“We asked for a calm, airy house filled with natural light, with lots of built-in storage and generous entertaining spaces, using as many natural materials as possible. We got exactly that, but somehow the house is also so much more.
It is such a joy to live in and, over half a year after moving in, we still notice brilliant little details every day that make us smile, a testament to the care and attention that Emil Eve lavished on our home.”
The extension and refurbishment of this four-bed house delivers spaces which feel intimate yet expansive, with custom-built joinery throughout designed by the Emil Eve. Sustainable Douglas fir forms the exposed timber structure, exterior cladding, interior joinery and fittings, creating a cohesive palette inside and out.
On the ground floor, a piano room leads through a small inset courtyard to the generous kitchen and dining space which looks out onto a walled back garden. The rear extension is splayed to maximise solar orientation. Tall glazed doors and deep-framed timber windows direct natural light throughout the day and create view lines through and across the house.
In the courtyard, a concealed mirror between cladding slats visibly extends the exterior space and reflects light deep into the plan. Upstairs, a zinc clad roof extension creates a bright new bedroom with en suite.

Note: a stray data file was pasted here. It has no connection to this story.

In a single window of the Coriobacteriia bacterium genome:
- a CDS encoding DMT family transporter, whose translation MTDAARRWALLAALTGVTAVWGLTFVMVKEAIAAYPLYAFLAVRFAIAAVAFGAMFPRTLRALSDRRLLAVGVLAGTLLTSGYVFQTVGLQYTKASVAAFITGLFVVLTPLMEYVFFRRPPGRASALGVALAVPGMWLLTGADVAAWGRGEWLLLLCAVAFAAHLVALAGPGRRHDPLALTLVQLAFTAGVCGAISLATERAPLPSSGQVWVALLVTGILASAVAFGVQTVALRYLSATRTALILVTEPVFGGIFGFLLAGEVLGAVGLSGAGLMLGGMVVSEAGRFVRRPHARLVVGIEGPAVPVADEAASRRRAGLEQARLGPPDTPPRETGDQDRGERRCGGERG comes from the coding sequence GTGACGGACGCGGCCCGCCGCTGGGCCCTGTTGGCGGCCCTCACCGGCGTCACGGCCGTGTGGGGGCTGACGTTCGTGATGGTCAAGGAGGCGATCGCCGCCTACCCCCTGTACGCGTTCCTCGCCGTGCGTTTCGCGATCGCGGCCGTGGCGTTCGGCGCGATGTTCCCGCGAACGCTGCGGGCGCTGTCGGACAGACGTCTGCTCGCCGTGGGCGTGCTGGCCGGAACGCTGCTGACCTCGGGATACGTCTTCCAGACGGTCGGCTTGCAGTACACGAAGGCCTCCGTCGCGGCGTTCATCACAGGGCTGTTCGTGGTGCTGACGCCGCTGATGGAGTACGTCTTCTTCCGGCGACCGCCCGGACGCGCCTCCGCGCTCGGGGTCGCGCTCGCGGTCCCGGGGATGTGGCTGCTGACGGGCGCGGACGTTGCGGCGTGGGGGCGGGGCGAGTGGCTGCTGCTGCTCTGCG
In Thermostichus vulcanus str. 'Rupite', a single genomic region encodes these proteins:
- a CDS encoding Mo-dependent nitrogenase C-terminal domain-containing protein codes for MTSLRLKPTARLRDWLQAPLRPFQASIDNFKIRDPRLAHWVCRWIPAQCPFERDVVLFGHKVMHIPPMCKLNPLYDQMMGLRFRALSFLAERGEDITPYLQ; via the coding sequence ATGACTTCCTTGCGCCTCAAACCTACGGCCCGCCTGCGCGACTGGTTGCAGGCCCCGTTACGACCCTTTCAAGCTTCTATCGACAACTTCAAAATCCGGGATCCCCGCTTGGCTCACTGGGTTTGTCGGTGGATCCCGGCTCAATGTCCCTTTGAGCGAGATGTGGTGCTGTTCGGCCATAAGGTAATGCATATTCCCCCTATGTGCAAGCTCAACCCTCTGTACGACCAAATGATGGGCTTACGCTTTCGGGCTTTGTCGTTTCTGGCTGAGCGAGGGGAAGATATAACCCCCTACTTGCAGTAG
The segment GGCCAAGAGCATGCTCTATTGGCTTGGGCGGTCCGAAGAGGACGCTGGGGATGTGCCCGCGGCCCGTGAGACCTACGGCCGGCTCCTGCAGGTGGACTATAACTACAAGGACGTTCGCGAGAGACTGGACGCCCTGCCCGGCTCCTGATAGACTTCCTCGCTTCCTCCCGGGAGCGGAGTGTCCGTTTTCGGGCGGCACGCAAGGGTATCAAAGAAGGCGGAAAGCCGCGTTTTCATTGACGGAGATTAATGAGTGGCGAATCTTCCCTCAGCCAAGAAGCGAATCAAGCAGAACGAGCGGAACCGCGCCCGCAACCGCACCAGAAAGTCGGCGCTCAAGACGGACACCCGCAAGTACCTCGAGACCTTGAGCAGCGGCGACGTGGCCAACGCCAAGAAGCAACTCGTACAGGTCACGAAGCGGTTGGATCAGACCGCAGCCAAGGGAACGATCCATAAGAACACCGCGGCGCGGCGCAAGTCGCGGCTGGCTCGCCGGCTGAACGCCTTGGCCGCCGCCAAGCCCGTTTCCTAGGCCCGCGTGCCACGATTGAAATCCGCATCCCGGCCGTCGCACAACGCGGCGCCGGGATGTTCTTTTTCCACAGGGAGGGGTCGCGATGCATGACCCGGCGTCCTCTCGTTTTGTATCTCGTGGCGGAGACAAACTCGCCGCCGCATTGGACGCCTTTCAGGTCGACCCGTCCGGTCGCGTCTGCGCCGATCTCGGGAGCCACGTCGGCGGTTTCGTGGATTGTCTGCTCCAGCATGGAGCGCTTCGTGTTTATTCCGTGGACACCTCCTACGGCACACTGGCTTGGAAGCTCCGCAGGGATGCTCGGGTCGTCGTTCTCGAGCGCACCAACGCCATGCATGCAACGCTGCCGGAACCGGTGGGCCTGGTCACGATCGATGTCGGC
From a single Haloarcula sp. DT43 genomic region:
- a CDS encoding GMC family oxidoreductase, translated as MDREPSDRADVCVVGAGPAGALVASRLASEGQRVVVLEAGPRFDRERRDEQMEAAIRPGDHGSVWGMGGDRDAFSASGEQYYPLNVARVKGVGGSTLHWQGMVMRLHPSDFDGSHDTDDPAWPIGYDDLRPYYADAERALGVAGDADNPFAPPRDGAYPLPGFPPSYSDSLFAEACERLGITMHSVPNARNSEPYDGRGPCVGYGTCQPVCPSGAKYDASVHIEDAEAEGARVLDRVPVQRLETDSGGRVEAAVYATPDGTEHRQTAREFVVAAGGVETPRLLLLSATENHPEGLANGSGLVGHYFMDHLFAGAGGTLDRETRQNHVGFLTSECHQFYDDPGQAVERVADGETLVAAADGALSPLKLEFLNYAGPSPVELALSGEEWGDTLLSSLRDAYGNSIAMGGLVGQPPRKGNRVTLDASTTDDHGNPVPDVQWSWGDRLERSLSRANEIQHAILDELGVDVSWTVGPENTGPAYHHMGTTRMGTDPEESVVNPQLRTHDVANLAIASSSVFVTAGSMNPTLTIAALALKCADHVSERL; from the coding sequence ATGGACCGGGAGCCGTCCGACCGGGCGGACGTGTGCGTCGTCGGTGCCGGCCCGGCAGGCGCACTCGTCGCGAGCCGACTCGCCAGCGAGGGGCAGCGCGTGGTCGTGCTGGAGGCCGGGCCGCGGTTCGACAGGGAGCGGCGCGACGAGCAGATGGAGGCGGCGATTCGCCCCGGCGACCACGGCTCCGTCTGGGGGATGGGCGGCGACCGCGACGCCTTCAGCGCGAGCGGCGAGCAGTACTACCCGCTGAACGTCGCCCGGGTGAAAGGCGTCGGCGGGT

Natural materials bring warmth and a sense of calm to the home, which was designed for a young couple (and their two beloved pet cats). The breathable lime plaster walls give a soft texture to the changing light throughout the day, and earthy terracotta tiles in the back garden complement the colour and grain of the Douglas fir.
Close collaboration between the architects and builder allowed for refined detailing in the exposed timber structure, cladding and joinery. The bespoke crafted elements include an extra- deep window seat that curves along the full length of a wall to form an extended dining bench and the glazed screen wall which connects the piano room to the hall and stairs.
Sustainability was a guiding principle for the Waghorn Street House, with a focus on low embodied carbon materials and breathable construction.